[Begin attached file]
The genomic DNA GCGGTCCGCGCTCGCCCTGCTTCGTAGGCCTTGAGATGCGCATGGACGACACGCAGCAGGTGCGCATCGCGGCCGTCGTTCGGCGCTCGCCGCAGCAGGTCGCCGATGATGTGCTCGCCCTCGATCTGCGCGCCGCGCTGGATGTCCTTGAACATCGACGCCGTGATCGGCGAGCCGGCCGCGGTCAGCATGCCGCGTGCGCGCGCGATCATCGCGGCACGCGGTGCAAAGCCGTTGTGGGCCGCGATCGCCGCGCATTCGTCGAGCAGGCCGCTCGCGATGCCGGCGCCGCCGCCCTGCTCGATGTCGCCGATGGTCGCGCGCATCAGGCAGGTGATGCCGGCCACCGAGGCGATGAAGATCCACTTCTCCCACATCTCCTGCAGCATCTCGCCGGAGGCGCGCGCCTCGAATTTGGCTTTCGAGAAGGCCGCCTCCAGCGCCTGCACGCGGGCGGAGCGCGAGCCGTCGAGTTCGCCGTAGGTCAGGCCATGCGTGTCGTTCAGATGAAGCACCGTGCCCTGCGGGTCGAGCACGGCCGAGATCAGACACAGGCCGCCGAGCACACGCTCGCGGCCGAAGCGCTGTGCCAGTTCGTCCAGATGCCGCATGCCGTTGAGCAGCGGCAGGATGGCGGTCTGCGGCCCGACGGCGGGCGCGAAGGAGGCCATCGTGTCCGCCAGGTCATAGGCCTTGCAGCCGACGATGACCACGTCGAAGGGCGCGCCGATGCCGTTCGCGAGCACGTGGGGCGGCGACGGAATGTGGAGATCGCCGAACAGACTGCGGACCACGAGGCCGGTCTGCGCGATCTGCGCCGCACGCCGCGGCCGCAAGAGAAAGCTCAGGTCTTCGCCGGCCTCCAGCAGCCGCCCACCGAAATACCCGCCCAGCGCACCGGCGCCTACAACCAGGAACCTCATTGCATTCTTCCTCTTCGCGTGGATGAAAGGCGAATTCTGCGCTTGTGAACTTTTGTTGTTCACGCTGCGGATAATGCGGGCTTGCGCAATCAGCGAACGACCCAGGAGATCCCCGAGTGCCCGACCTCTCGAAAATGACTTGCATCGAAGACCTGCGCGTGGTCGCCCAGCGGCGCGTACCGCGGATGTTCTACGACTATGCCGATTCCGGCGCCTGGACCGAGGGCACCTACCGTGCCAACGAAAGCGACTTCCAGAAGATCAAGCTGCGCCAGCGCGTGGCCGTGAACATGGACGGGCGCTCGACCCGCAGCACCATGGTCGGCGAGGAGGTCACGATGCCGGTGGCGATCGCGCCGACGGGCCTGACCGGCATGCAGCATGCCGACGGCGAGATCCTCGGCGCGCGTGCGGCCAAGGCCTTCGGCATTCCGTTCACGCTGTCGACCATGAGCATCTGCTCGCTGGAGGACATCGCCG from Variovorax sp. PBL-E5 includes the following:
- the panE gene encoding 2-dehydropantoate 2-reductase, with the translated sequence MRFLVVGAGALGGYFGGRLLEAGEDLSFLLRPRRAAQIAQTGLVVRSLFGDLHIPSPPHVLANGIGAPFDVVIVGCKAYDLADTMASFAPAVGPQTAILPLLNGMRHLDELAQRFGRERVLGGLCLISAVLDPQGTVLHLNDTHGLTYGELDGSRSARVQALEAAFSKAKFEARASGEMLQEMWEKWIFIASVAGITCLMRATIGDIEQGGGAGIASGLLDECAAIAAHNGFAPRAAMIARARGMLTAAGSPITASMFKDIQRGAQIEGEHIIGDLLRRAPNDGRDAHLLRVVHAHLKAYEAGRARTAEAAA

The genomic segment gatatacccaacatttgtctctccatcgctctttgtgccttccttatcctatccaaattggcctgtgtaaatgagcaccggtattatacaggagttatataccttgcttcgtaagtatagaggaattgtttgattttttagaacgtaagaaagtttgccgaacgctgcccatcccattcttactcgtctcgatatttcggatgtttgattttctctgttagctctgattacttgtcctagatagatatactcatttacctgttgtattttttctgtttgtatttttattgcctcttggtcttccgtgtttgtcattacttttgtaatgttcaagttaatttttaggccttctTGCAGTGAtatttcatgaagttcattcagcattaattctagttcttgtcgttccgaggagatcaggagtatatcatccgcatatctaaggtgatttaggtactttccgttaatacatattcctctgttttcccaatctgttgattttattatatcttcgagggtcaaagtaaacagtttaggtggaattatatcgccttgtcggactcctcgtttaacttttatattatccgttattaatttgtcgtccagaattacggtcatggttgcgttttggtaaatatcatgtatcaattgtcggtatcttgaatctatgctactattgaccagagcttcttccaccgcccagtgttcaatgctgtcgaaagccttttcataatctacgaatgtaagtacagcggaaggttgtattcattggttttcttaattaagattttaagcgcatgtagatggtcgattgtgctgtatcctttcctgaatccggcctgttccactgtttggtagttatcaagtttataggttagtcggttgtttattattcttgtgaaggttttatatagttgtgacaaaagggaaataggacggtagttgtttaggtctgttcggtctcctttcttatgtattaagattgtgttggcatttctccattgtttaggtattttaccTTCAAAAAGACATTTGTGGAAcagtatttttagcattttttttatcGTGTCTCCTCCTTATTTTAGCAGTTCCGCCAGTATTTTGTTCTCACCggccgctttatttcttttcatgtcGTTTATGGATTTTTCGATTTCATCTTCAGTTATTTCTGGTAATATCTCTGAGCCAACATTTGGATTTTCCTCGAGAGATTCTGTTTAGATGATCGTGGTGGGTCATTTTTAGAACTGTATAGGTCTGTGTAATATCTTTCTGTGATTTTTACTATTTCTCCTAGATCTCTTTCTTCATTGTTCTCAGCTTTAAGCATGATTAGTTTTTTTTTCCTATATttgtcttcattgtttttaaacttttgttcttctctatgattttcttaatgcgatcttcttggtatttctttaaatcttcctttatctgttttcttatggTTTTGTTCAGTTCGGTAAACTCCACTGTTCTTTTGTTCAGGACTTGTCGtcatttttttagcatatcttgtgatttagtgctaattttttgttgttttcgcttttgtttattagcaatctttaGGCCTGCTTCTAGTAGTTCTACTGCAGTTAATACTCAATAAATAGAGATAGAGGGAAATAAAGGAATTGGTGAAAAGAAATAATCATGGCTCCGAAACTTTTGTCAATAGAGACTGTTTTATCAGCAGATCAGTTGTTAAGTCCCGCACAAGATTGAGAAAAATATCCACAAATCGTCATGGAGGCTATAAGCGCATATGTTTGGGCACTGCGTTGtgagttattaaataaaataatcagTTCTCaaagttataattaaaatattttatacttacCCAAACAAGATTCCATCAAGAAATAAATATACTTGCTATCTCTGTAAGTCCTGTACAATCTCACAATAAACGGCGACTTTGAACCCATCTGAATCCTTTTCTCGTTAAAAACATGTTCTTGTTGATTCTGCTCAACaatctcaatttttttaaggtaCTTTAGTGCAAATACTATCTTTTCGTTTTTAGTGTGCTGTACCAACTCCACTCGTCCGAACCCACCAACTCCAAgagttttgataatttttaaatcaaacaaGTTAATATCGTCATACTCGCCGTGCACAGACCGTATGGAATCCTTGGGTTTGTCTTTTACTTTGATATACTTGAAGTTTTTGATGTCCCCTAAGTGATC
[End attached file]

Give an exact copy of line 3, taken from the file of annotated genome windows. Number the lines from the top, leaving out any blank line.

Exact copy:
The genomic segment gatatacccaacatttgtctctccatcgctctttgtgccttccttatcctatccaaattggcctgtgtaaatgagcaccggtattatacaggagttatataccttgcttcgtaagtatagaggaattgtttgattttttagaacgtaagaaagtttgccgaacgctgcccatcccattcttactcgtctcgatatttcggatgtttgattttctctgttagctctgattacttgtcctagatagatatactcatttacctgttgtattttttctgtttgtatttttattgcctcttggtcttccgtgtttgtcattacttttgtaatgttcaagttaatttttaggccttctTGCAGTGAtatttcatgaagttcattcagcattaattctagttcttgtcgttccgaggagatcaggagtatatcatccgcatatctaaggtgatttaggtactttccgttaatacatattcctctgttttcccaatctgttgattttattatatcttcgagggtcaaagtaaacagtttaggtggaattatatcgccttgtcggactcctcgtttaacttttatattatccgttattaatttgtcgtccagaattacggtcatggttgcgttttggtaaatatcatgtatcaattgtcggtatcttgaatctatgctactattgaccagagcttcttccaccgcccagtgttcaatgctgtcgaaagccttttcataatctacgaatgtaagtacagcggaaggttgtattcattggttttcttaattaagattttaagcgcatgtagatggtcgattgtgctgtatcctttcctgaatccggcctgttccactgtttggtagttatcaagtttataggttagtcggttgtttattattcttgtgaaggttttatatagttgtgacaaaagggaaataggacggtagttgtttaggtctgttcggtctcctttcttatgtattaagattgtgttggcatttctccattgtttaggtattttaccTTCAAAAAGACATTTGTGGAAcagtatttttagcattttttttatcGTGTCTCCTCCTTATTTTAGCAGTTCCGCCAGTATTTTGTTCTCACCggccgctttatttcttttcatgtcGTTTATGGATTTTTCGATTTCATCTTCAGTTATTTCTGGTAATATCTCTGAGCCAACATTTGGATTTTCCTCGAGAGATTCTGTTTAGATGATCGTGGTGGGTCATTTTTAGAACTGTATAGGTCTGTGTAATATCTTTCTGTGATTTTTACTATTTCTCCTAGATCTCTTTCTTCATTGTTCTCAGCTTTAAGCATGATTAGTTTTTTTTTCCTATATttgtcttcattgtttttaaacttttgttcttctctatgattttcttaatgcgatcttcttggtatttctttaaatcttcctttatctgttttcttatggTTTTGTTCAGTTCGGTAAACTCCACTGTTCTTTTGTTCAGGACTTGTCGtcatttttttagcatatcttgtgatttagtgctaattttttgttgttttcgcttttgtttattagcaatctttaGGCCTGCTTCTAGTAGTTCTACTGCAGTTAATACTCAATAAATAGAGATAGAGGGAAATAAAGGAATTGGTGAAAAGAAATAATCATGGCTCCGAAACTTTTGTCAATAGAGACTGTTTTATCAGCAGATCAGTTGTTAAGTCCCGCACAAGATTGAGAAAAATATCCACAAATCGTCATGGAGGCTATAAGCGCATATGTTTGGGCACTGCGTTGtgagttattaaataaaataatcagTTCTCaaagttataattaaaatattttatacttacCCAAACAAGATTCCATCAAGAAATAAATATACTTGCTATCTCTGTAAGTCCTGTACAATCTCACAATAAACGGCGACTTTGAACCCATCTGAATCCTTTTCTCGTTAAAAACATGTTCTTGTTGATTCTGCTCAACaatctcaatttttttaaggtaCTTTAGTGCAAATACTATCTTTTCGTTTTTAGTGTGCTGTACCAACTCCACTCGTCCGAACCCACCAACTCCAAgagttttgataatttttaaatcaaacaaGTTAATATCGTCATACTCGCCGTGCACAGACCGTATGGAATCCTTGGGTTTGTCTTTTACTTTGATATACTTGAAGTTTTTGATGTCCCCTAAGTGATC